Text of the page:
Saturday, October 6, 2012

Review: 9-9-81


  • Directed by Suthat Phawilairat, Disporn Sampattawanit, Phithak Rueangrotsin, Adirek Phothong, Pirun Anusuriya, Seree Lawchonnabot, Siriphon Prasatthong, Thanyawan Mepnom, Nuttorn Kangwanklai, Rapeemon Chaisayna, Kiattisak Wibunchat and Oliver Woonsan
  • Released in Thai cinemas on September 13, 2012; rated 15+
  • Wise Kwai's rating: 4/5

Horror-omnibus movies remain a staple of Thai cinema, especially as a fun way to put a bunch of young indie directors to work on a mainstream-industry film.

The genre is given a slight twist in the enjoyable and entertaining low-budget horror anthology 9-9-81 (บอก-เล่า-9-ศพ, Bok Lao 9 Sop). Twelve directors take part. But instead of them telling different stories in their segments, they each weave together a single tale with surprisingly cohesive results.

The story is about a bride-to-be (Patitta Attayatamavitaya) who jumps to her death from the roof of her creepy old rundown apartment building after she learns her fiancé has died. But he hasn’t. What really happened? The points of view of those close to the girl as well as a couple of innocent bystanders are recounted in nine segments.

First up is The Waiter by Sivalat Phawilairat, about a teenage boy who works at his aunt's streetside stall and has the job of delivering food trays to tenants of the apartment block. He's had a longstanding crush on the dead bride, going so far as to steal a pair of her underpants, into which he masturbates. After her high dive into the pavement – splat, right in front of him – he has the dilemma of returning the panties so that her ghost won't haunt him.

An innocent bystander who's caught up in all this is The New Tenant by Pitak Rueangrotsin. He's a comic-book illustrator who's moved into the room formerly occupied by the dead bride. He's also a cancer patient, and has apparently moved into the room while waiting to die, biding his time by drawing comics and smoking cigarettes. He comes across some of her former belongings, but is then called out of the room for mysterious circumstances. He returns to find it haunted. He shouldn't go into that bathroom, but he does because this is a horror film.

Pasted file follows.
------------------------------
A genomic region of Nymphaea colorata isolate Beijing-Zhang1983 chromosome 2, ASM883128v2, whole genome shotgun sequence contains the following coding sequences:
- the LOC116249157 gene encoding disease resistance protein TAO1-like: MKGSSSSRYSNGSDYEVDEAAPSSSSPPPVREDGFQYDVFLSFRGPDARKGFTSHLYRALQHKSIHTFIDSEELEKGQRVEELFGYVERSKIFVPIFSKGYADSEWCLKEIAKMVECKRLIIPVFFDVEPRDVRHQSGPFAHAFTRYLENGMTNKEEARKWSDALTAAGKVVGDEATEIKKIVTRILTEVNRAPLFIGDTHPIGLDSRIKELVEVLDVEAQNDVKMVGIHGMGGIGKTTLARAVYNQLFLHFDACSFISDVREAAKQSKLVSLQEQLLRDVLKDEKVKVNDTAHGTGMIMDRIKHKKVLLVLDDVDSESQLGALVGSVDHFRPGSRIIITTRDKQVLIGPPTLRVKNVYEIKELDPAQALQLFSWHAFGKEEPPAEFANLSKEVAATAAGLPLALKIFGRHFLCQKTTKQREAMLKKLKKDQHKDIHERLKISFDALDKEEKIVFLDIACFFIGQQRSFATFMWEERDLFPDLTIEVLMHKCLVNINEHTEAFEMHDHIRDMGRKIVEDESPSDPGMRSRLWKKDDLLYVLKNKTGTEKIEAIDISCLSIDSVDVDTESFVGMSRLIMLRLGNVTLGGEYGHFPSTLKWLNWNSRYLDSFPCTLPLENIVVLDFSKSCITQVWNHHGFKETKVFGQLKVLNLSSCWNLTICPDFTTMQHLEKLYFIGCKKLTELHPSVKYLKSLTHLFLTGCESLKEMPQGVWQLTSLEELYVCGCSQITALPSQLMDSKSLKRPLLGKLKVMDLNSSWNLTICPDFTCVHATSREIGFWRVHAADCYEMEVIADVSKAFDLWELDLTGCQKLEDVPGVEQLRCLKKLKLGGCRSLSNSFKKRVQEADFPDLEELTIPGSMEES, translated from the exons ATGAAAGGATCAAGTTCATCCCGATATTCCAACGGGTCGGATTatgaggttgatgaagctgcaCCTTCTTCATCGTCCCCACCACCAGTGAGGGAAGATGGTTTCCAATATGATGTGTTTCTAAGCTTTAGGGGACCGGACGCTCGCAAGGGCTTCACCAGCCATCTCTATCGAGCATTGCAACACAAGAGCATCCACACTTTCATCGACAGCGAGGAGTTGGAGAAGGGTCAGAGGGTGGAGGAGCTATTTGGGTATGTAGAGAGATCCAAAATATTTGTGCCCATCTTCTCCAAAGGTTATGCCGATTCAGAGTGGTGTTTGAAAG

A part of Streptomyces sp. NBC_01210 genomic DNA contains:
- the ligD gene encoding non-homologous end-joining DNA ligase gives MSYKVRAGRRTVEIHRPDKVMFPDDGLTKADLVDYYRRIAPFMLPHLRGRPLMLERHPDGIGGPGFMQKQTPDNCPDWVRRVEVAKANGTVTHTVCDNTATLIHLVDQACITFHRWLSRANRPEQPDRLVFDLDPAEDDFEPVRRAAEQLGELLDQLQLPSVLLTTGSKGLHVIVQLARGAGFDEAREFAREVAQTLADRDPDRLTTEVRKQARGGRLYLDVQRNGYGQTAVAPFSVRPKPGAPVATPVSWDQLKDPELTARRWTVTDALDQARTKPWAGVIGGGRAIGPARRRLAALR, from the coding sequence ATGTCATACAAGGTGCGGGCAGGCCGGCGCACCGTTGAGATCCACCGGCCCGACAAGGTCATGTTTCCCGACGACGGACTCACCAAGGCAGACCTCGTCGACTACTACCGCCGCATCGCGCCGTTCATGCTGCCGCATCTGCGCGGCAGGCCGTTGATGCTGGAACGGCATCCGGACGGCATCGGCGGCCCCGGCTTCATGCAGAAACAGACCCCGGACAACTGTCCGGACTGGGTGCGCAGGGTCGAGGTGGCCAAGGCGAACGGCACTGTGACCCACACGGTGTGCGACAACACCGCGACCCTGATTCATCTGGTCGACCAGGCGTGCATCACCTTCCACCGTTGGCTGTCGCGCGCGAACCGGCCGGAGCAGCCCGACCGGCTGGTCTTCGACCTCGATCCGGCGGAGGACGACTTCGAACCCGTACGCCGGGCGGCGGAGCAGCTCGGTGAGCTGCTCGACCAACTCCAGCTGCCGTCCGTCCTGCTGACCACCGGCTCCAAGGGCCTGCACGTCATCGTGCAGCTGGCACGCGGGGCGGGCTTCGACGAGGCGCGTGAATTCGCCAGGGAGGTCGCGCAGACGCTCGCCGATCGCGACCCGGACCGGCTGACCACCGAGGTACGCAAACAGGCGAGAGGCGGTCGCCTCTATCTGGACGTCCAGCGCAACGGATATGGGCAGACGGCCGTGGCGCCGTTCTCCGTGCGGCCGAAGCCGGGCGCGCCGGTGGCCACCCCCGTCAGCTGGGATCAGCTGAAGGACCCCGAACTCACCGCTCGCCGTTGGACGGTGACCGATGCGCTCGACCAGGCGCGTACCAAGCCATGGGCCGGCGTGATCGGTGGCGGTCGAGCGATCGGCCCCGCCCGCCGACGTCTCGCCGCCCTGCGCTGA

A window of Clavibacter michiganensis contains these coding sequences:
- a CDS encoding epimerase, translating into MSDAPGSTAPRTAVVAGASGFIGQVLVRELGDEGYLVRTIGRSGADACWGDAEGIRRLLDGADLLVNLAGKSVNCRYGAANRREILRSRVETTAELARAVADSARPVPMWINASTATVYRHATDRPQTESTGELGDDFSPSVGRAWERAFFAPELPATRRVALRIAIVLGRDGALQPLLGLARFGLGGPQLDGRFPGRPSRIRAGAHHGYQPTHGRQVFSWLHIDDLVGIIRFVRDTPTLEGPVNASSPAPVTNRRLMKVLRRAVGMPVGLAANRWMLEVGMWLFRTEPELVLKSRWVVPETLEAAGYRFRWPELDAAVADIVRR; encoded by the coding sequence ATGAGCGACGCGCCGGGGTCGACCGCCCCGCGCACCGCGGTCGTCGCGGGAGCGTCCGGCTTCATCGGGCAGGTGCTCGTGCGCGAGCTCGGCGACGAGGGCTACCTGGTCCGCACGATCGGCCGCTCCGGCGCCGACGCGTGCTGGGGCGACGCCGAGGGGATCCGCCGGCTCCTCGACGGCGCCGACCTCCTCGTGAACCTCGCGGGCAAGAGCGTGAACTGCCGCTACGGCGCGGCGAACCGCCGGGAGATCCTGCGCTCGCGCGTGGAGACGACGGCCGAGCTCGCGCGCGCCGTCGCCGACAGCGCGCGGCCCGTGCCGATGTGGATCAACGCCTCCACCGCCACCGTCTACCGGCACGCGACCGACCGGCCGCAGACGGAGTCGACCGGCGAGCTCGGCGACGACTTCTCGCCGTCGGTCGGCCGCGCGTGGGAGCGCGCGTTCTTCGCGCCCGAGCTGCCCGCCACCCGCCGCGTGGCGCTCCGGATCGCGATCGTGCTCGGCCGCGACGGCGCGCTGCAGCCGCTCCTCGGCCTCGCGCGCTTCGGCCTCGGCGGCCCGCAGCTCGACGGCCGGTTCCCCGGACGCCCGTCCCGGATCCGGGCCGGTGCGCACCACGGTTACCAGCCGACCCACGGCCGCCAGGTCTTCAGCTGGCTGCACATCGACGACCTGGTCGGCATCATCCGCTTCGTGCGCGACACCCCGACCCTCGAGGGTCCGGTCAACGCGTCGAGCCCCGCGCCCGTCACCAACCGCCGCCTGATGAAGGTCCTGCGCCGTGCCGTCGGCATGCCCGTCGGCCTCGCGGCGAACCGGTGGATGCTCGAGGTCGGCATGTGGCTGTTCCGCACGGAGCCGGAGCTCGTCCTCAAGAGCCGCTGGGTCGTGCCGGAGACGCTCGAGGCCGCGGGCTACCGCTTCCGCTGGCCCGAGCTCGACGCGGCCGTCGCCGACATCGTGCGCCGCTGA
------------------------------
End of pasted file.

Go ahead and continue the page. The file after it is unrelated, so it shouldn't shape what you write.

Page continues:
Not-so-innocent is the main character in Friend by Adirek Phothong and Siripon Prasatthong, chronicling the part the bride's best friend played. The obese girl, jealous of her attractive gal pal, is recruited by the handsome fiancé to take part in a scheme, which is further detailed in the next segment, The Lover, by Oliver Woonsan. Karma, for both of them, is a bitch. A disturbing picture emerges that the dead girl likely had pretty severe psychological troubles, causing the groom to have second thoughts.

More about what happened in the dead girl's apartment after the comic-book artist moved in is revealed in The Maid by Seree Lawchonnabot. It's one of the more comical segments, featuring a couple of superstitious old ladies as they use the apartment to cast black-magic spells in hopes of the dead girl's spirit giving them lottery numbers.

Mother by Nuttorn Kangwanklai and Thanyawan Mepnom profiles the dead bride's domineering mother, offering more hints about what caused the girl to turn out like she did.


The seventh segment, The Groom by Pirun Anusuriya profiles the person who was probably the only true friend the bride had – the proprietor of a wedding shop where she got all her supplies. With much tenderness and care, he takes part in a bizarre wedding ceremony with her corpse in a bid to appease her angry spirit.

Old Soldier by Rapeemon Chaisayna profiles the bride's father, a retired military man who perhaps did not have as strong a role in his daughter's upbringing as he should have. He is reluctantly drawn into his wife's scheme to avenge their daughter's death.

Finally, there's Old Dog by Disporn Sampattawanit and Kiattisak Wibunchat, about an alcoholic police detective who's doggedly trying to make sense of what happened. Despite his boozing, the detective connects the dots, but the constant haranguing phone calls from his police chief causes him to walk away, shaking his head, case unsolved.

In all, 9-9-81 entertains with laughs more than scares. Its low-budget aesthetics probably won't make it a big draw overseas, except for possibly genre festivals and direct-to-DVD releases.

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